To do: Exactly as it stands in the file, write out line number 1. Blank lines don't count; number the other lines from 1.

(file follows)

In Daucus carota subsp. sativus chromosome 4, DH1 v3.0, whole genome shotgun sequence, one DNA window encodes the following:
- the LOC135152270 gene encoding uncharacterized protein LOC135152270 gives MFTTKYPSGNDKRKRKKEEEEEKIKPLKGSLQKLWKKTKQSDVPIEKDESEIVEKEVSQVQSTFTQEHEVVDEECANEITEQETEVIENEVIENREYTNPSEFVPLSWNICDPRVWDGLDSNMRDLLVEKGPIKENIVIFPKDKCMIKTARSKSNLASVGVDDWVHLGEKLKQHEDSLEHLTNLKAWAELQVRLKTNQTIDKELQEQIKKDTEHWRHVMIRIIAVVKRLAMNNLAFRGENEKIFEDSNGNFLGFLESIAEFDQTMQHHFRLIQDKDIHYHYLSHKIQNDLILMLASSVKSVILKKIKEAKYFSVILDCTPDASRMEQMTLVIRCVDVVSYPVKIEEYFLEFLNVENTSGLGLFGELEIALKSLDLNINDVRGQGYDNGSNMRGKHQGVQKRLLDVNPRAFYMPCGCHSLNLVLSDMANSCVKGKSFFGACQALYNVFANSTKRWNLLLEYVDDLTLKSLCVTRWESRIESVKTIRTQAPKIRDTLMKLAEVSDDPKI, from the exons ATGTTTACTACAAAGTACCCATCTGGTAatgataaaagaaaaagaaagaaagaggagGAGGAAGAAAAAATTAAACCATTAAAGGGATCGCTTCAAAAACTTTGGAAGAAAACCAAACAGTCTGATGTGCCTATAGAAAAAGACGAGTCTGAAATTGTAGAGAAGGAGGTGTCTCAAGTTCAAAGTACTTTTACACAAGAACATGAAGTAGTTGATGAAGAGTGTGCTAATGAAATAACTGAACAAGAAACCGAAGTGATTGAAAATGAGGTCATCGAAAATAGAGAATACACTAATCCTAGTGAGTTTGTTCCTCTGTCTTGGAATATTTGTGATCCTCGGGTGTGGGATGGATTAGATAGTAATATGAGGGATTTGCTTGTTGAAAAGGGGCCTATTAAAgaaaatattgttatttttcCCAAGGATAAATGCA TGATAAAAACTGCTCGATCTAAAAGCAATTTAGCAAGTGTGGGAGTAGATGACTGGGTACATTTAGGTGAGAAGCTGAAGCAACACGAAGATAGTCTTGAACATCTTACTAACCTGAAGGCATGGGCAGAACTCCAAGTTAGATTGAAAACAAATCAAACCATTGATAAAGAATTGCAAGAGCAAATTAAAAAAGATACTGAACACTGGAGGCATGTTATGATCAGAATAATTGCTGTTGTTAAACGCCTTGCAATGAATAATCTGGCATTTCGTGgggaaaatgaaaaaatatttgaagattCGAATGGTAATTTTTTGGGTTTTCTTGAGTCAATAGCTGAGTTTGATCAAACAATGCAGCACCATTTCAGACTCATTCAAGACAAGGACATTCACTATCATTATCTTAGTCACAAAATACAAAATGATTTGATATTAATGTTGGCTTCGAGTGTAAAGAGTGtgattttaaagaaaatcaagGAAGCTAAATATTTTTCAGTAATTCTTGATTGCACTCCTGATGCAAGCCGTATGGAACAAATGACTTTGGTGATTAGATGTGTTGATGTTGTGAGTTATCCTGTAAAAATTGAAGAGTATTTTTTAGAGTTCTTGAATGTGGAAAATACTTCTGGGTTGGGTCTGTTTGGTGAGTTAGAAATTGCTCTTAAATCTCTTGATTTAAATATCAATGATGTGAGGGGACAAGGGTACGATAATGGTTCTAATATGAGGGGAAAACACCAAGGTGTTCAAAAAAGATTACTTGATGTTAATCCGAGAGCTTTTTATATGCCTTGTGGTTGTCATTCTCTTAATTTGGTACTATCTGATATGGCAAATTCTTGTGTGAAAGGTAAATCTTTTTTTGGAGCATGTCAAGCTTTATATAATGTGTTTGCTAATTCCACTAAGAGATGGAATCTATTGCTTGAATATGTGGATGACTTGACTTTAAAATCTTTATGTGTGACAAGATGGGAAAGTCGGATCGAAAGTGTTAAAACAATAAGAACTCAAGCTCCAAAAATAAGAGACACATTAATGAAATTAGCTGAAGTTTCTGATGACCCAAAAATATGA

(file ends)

In Daucus carota subsp. sativus chromosome 4, DH1 v3.0, whole genome shotgun sequence, one DNA window encodes the following: